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Wagner's failed rebellion could hit the Kremlin's ambitions for a ‘pro-Russian state' in Africa

BARBARA DEBOUT/AFP via Getty Images
  • Hundreds of Wagner troops were spotted last week departing from Bangui, the capital of the Central African Republic, where the Kremlin-linked group has the largest and broadest overseas presence.
  • CAR President Faustin-Archange Touadéra, whose government Wagner has defended against various rebel groups since 2018, has called a contentious referendum on July 30 to override the country's constitution and run for a third term in office.
  • Wagner entered CAR in 2018 at the request of President Touadéra to protect the government and lucrative mines against armed rebels amid an ongoing civil war.

Since the Wagner Group's aborted rebellion against the Russian military late last month, a cloud of uncertainty has hovered over the mercenary force's operations around the world.

The Wagner Group, a paramilitary unit founded by Yevgeny Prigozhin in Russia, is known for both brutality and effectiveness in its role as a private mercenary contractor with close ties to the Kremlin, often popping up on conflict-ridden states to help fragile governments repel armed insurgencies.

Its fighters have played a key role in Russia's full-scale invasion of Ukraine, securing crucial territories in some of the conflict's bloodiest battles to date. But the group also has a significant presence elsewhere in the world — not least in Africa.

Hundreds of Wagner troops were spotted last week departing from Bangui, the capital of Central African Republic (CAR), where the Kremlin-linked group has its largest and broadest overseas presence.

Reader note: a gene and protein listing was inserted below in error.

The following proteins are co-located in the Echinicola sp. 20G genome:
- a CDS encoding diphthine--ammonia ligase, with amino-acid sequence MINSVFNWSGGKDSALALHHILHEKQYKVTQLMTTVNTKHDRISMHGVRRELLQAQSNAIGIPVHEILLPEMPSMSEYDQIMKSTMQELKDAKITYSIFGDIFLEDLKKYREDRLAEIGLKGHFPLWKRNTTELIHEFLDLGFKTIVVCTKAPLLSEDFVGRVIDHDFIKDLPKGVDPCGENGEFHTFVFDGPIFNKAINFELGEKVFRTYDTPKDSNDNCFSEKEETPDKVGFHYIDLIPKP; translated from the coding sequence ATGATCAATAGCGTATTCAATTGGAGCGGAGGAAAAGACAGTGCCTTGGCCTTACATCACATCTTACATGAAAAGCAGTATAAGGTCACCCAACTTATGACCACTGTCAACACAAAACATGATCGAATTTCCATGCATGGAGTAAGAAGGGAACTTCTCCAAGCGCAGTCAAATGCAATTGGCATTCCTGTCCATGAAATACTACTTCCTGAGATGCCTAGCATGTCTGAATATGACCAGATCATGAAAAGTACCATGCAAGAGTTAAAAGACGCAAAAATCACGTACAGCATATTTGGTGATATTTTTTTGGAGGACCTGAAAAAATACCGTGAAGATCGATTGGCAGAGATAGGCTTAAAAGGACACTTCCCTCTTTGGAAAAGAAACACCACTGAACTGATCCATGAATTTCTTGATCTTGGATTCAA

It comes just weeks after Wagner boss Prigozhin embarked on an ill-fated rebellion in Russia, ordering his troops fighting in Ukraine to march toward Moscow.

The mutiny ended with a deal brokered by Belorussian leader Alexander Lukashenko that saw Prigozhin seemingly exiled to Belarus, but a lack of clarity has ensued over his whereabouts.

Meanwhile, Wagner's chain of command has been called into question, with the Kremlin attempting to re-establish its control over the previously allied mercenary force.

Russian President Vladimir Putin suggested that mercenaries who were not involved in the mutiny may be offered the opportunity to sign contracts with the Russian armed forces, rather than handing over their arms. Sky News reported Friday that the Wagner personnel who left CAR had refused to sign new these contracts.

It remains unclear whether the exodus of Wagner personnel in CAR last week was related to a routine rotation of troops, a refusal to sign contracts, or a Moscow-ordered withdrawal designed to curb Prigozhin's empire.

However, the Officers' Union for International Security (OUIS), a U.S.-sanctioned Wagner front company operating in CAR, announced over the weekend that a fresh wave of fighters had arrived in the CAR capital of Bangui.

"The planned rotation continues. Several hundred experienced professionals from the Wagner company are joining the team working in CAR," the OUIS said in a statement on Telegram.

"Russian instructors will continue to aid soldiers in the Central African armed forces to ensure security in anticipation of the constitutional referendum scheduled for July 30."

Whatever the reason for the rotation, Alex Vines, director of the Africa Programme at Chatham House, told CNBC on Wednesday that the number of troops departing "seems higher than normal."

Chris Weafer, CEO of Moscow-based Macro-Advisory, noted that Prigozhin appears to have reached an "understanding" with the Kremlin. "He will not again threaten the regime, and in exchange, he can remain free to manage his business interests and, possibly, to continue managing Wagner," he told CNBC.

Weafer suggested that Wagner, or some variation of it, will "continue to be useful for the Kremlin" in several countries in Africa, adding that it is "unlikely they will again operate in eastern Ukraine."

"It is a very Russian solution to what is essentially an internal power dispute," he added.

The 'pro-Russian state' experiment in Africa

Over the past six years, Wagner has established a significant presence on the African continent, both militarily and in terms of political and economic influence, serving as an important vehicle for Russia to expand its diplomatic and economic interests.

Mercenary activities have been confirmed in CAR, Sudan, Libya, Mali and Mozambique, but Chatham House's Vines noted that only in the CAR has Wagner been able to establish an all-encompassing military, economic and political presence.